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SEBTS women’s ministry leaders hold women’s Bible conference in West Africa

WEST AFRICA (BP) – As Christianity in French-speaking West Africa has spread over the past few decades, Baptist women in the region desire theological education and further access to resources for biblical interpretation as they resist the influence of the prosperity gospel.

In an effort to follow Jesus’ command in Matthew 28 to make disciples of all nations and to teach them, a group of women from Southeastern Baptist Theological Seminary led a Bible conference in Togo last month to equip Baptist women leaders as faithful disciple makers.

More than 70 French-speaking Baptist women from Togo, Benin and Cameroon attended the conference, which focused on biblical hermeneutics and exposition and resourcing attendees to train the next generation of women in West African churches.

The three-day conference was made possible through the work of Ecole Supérieure Baptiste de Théologie de l’Afrique de l’Ouest (a seminary in Lome), missionaries with the International Mission Board in Sub-Saharan Africa, and Southeastern’s Global Theological Initiatives (GTI). GTI seeks to employ the resources of Southeastern to benefit theological education around the world through strategic partnerships.

Opening the conference, Julia Higgins, assistant professor of ministry to women at Southeastern, told a story about two groups of women in the Church: church mothers who know God’s Word and can teach it and immature women who follow after false teaching because they do not know God’s Word. Equipping attendees to know and teach the Bible, Higgins explained five reproducible steps for biblical interpretation.

Anna Daub, assistant professor of missions at Southeastern, taught on the four major movements in the storyline of Scripture, and together, she and Higgins challenged the women to write and pass on songs about the four parts of the biblical story and the five steps of biblical interpretation.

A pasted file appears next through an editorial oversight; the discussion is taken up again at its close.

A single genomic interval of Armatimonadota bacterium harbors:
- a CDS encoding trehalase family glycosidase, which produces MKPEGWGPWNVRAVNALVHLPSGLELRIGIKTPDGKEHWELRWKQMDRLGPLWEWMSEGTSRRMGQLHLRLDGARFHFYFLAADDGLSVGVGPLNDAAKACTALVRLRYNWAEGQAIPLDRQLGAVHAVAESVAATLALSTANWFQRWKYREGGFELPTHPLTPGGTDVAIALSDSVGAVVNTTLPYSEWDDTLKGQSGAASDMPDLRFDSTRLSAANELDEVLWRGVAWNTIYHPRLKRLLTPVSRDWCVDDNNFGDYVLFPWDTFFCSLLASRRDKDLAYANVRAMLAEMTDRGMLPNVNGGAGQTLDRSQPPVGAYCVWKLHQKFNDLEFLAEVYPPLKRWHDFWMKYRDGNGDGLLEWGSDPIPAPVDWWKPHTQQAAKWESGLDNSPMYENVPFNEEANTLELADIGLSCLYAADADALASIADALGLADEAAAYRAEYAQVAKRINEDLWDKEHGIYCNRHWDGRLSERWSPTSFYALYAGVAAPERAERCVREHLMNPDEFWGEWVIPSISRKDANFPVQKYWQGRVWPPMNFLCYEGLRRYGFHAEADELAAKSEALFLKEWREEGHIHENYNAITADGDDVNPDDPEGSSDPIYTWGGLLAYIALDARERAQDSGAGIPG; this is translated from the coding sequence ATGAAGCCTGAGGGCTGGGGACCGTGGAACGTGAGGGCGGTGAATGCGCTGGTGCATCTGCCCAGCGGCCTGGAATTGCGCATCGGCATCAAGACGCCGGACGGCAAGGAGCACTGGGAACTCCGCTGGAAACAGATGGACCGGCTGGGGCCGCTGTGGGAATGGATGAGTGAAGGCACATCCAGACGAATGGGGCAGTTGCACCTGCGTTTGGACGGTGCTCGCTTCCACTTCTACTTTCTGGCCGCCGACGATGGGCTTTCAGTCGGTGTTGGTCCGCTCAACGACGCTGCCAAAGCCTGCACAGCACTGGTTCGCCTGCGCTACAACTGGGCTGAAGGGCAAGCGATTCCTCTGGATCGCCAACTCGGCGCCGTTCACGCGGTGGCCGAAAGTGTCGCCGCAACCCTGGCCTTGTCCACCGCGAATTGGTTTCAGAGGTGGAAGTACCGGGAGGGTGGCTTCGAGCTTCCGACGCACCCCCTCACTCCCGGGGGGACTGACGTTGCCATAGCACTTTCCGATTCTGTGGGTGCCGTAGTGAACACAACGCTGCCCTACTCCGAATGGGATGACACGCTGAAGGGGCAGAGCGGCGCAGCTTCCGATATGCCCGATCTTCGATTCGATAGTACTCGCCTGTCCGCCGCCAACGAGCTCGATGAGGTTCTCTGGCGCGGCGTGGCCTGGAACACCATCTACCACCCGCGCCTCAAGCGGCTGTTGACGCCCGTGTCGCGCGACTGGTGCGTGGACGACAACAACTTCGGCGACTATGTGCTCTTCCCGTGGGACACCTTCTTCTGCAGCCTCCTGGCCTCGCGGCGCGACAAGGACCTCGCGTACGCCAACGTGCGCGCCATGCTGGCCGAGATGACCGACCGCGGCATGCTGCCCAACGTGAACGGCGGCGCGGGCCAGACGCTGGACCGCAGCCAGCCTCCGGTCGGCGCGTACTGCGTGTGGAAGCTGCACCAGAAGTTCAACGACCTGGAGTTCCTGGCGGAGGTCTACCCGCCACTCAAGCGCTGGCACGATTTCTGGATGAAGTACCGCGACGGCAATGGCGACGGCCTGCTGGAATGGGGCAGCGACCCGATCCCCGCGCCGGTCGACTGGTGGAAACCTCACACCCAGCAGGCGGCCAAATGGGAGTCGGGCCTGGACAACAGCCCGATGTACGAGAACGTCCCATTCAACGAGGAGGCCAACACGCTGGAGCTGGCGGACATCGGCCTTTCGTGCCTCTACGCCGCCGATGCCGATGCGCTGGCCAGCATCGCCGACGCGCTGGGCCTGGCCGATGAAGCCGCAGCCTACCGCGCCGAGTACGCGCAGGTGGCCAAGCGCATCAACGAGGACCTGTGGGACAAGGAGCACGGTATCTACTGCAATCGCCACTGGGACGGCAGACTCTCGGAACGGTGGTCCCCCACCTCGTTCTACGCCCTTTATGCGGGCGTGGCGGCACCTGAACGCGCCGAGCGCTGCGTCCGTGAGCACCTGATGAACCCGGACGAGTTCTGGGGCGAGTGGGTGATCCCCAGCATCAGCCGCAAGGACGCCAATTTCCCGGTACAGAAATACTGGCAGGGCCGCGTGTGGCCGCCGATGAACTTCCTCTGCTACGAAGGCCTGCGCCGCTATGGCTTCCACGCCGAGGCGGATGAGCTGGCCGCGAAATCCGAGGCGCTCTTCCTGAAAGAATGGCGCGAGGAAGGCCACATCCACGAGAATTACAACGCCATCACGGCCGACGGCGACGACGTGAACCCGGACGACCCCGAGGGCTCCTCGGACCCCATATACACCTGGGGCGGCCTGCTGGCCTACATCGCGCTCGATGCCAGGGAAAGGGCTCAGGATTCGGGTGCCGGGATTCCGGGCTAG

Teaching about interpreting biblical genres, Ali McCall, a current ministry to women student at Southeastern, walked attendees through principles for interpreting epistles and then modeled biblical exposition by teaching through Colossians 3. At the culmination of the week, the women worked through the interpretive process in a biblical narrative and an epistle, presenting their observations and insights with the group.

After the conference, Daub received several encouraging reports from attendees about the impact of the conference.

“I desire that the women of West Africa would know the Word of God,” one woman shared with Daub. “But so many times, we have these conferences and they do not actually teach us the Word of God. You have given us a conference in which we spent three full days in the Bible, learning how to read it well.”

“Thank you for your teaching,” a former leader of Baptist Women in Africa told Daub. “We knew pieces, but you have helped us see the big picture of the Bible and helped us understand so much more!”

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